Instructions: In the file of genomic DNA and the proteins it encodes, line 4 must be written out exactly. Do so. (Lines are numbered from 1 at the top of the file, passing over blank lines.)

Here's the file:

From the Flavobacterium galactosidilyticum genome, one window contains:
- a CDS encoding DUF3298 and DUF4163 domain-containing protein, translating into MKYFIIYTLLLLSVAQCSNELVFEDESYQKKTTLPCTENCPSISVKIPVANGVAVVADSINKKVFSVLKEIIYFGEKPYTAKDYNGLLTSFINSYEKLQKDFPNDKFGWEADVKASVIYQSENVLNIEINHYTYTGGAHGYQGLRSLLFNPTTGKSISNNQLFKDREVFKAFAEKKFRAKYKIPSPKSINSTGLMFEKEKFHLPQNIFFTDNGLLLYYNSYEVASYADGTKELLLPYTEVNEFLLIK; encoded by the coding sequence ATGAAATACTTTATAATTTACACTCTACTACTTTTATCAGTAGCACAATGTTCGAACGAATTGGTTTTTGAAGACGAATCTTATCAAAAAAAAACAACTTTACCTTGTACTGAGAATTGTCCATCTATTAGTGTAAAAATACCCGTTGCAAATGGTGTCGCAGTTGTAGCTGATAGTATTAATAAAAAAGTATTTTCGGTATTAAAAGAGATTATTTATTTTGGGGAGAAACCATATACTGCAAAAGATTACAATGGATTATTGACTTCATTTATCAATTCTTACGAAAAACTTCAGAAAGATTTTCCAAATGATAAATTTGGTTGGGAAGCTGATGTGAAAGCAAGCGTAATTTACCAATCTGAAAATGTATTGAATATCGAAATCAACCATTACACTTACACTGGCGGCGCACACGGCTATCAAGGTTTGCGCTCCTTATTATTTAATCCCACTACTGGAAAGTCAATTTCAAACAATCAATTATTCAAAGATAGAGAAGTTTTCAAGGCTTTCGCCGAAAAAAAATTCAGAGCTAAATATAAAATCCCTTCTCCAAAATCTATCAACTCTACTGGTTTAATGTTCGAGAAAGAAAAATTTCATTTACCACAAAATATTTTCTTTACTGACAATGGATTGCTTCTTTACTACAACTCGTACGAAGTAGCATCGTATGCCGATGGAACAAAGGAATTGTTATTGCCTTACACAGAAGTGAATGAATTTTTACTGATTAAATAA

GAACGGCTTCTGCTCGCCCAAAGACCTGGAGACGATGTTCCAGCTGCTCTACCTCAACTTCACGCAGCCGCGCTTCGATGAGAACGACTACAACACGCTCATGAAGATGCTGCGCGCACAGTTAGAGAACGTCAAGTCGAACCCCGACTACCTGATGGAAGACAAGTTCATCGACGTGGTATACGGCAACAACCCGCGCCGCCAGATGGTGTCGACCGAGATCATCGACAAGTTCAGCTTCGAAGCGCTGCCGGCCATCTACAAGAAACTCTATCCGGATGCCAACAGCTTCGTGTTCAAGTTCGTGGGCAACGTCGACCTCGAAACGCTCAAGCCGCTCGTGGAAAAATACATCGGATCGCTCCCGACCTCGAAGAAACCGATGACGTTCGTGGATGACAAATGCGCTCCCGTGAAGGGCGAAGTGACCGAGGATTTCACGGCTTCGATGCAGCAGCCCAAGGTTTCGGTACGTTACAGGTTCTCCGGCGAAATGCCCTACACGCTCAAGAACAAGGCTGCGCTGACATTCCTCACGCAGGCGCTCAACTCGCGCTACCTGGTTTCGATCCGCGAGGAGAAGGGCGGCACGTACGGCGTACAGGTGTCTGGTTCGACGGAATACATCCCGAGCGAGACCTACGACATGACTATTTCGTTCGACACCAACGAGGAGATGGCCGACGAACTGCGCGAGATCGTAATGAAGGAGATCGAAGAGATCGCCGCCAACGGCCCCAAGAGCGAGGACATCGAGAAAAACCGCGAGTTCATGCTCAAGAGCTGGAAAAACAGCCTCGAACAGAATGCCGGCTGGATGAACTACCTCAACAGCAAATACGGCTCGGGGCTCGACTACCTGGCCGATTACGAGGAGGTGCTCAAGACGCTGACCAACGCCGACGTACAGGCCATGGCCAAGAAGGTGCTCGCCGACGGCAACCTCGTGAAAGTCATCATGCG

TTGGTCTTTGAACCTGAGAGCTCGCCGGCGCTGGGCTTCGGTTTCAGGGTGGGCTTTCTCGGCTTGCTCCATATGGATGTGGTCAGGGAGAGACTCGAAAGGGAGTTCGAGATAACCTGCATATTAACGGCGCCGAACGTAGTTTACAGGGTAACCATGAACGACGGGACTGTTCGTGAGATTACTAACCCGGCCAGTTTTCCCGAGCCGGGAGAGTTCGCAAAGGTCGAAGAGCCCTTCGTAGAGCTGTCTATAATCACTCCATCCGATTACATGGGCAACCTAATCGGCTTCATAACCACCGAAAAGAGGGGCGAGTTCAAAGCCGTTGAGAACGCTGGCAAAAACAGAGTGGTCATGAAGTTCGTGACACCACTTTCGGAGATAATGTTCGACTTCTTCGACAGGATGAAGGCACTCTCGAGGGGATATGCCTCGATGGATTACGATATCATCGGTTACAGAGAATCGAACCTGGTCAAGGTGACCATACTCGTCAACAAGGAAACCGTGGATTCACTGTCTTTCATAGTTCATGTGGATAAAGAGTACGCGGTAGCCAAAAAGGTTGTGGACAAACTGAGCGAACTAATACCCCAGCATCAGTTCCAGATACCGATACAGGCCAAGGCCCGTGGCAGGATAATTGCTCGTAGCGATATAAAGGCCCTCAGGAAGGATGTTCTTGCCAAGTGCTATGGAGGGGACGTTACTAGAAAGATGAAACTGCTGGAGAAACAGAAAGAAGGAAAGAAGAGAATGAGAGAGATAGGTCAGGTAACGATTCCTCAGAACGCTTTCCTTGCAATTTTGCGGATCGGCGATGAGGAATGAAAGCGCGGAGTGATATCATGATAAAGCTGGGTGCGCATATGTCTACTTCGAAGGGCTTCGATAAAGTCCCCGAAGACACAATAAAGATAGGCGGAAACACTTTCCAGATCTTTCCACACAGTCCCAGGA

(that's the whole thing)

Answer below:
TTGGTCTTTGAACCTGAGAGCTCGCCGGCGCTGGGCTTCGGTTTCAGGGTGGGCTTTCTCGGCTTGCTCCATATGGATGTGGTCAGGGAGAGACTCGAAAGGGAGTTCGAGATAACCTGCATATTAACGGCGCCGAACGTAGTTTACAGGGTAACCATGAACGACGGGACTGTTCGTGAGATTACTAACCCGGCCAGTTTTCCCGAGCCGGGAGAGTTCGCAAAGGTCGAAGAGCCCTTCGTAGAGCTGTCTATAATCACTCCATCCGATTACATGGGCAACCTAATCGGCTTCATAACCACCGAAAAGAGGGGCGAGTTCAAAGCCGTTGAGAACGCTGGCAAAAACAGAGTGGTCATGAAGTTCGTGACACCACTTTCGGAGATAATGTTCGACTTCTTCGACAGGATGAAGGCACTCTCGAGGGGATATGCCTCGATGGATTACGATATCATCGGTTACAGAGAATCGAACCTGGTCAAGGTGACCATACTCGTCAACAAGGAAACCGTGGATTCACTGTCTTTCATAGTTCATGTGGATAAAGAGTACGCGGTAGCCAAAAAGGTTGTGGACAAACTGAGCGAACTAATACCCCAGCATCAGTTCCAGATACCGATACAGGCCAAGGCCCGTGGCAGGATAATTGCTCGTAGCGATATAAAGGCCCTCAGGAAGGATGTTCTTGCCAAGTGCTATGGAGGGGACGTTACTAGAAAGATGAAACTGCTGGAGAAACAGAAAGAAGGAAAGAAGAGAATGAGAGAGATAGGTCAGGTAACGATTCCTCAGAACGCTTTCCTTGCAATTTTGCGGATCGGCGATGAGGAATGAAAGCGCGGAGTGATATCATGATAAAGCTGGGTGCGCATATGTCTACTTCGAAGGGCTTCGATAAAGTCCCCGAAGACACAATAAAGATAGGCGGAAACACTTTCCAGATCTTTCCACACAGTCCCAGGA